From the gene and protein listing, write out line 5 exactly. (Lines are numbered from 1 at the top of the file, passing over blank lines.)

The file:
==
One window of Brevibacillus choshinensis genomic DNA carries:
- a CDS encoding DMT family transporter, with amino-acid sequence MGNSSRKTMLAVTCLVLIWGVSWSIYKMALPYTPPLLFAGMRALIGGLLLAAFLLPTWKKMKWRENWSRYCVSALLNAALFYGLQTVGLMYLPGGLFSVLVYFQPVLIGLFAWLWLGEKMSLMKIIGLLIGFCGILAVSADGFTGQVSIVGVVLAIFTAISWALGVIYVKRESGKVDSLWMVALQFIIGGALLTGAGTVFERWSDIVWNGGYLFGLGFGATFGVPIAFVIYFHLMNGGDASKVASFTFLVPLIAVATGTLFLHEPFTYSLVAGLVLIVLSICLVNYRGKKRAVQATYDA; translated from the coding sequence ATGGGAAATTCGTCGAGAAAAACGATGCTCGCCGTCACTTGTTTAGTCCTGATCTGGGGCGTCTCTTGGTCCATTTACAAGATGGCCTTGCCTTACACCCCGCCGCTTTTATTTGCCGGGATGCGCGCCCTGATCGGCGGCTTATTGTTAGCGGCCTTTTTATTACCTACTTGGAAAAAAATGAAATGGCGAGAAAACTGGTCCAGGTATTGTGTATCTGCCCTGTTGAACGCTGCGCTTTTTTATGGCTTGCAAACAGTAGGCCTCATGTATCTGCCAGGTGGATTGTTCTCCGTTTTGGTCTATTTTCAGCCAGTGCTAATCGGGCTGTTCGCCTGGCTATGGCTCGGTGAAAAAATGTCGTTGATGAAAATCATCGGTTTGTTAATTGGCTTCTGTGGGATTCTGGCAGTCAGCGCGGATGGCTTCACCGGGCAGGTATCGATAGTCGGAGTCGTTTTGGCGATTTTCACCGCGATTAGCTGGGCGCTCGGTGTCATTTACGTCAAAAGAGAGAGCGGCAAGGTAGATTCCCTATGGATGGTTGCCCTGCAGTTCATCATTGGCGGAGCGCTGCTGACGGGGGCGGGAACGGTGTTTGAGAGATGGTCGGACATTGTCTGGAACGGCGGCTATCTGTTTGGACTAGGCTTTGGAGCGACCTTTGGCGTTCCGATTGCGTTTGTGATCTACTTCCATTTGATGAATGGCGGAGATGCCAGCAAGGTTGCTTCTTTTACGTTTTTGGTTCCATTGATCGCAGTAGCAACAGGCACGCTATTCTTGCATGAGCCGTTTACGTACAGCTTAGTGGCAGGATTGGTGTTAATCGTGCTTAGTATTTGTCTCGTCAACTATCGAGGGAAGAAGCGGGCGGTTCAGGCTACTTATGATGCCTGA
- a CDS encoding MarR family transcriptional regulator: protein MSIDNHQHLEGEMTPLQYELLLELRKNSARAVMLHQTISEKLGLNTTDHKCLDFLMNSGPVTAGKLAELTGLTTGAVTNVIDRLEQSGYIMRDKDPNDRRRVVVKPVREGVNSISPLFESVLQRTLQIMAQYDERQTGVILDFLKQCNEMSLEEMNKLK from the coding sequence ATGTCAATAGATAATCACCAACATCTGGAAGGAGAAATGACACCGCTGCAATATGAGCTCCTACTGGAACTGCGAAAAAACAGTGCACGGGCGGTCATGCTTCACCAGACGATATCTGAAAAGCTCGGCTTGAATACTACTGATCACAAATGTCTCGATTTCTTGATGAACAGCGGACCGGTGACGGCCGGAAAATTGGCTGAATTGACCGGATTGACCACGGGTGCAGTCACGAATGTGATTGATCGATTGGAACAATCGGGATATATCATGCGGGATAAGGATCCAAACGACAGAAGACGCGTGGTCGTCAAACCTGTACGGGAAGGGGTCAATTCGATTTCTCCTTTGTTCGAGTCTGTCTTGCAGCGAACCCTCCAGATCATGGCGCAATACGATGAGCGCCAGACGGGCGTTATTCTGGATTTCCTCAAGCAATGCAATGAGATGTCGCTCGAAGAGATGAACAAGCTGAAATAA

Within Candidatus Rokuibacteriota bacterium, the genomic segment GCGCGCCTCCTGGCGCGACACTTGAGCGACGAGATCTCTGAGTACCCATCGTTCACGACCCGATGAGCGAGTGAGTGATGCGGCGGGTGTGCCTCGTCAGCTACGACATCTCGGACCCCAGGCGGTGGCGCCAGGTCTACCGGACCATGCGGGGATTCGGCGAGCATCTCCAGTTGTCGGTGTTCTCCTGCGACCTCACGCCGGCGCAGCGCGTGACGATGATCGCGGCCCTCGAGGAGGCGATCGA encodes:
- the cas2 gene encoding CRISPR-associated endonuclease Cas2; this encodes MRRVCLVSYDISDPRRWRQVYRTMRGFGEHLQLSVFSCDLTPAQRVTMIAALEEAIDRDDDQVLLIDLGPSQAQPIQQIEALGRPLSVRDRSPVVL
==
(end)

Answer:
- the cas2 gene encoding CRISPR-associated endonuclease Cas2; this encodes MRRVCLVSYDISDPRRWRQVYRTMRGFGEHLQLSVFSCDLTPAQRVTMIAALEEAIDRDDDQVLLIDLGPSQAQPIQQIEALGRPLSVRDRSPVVL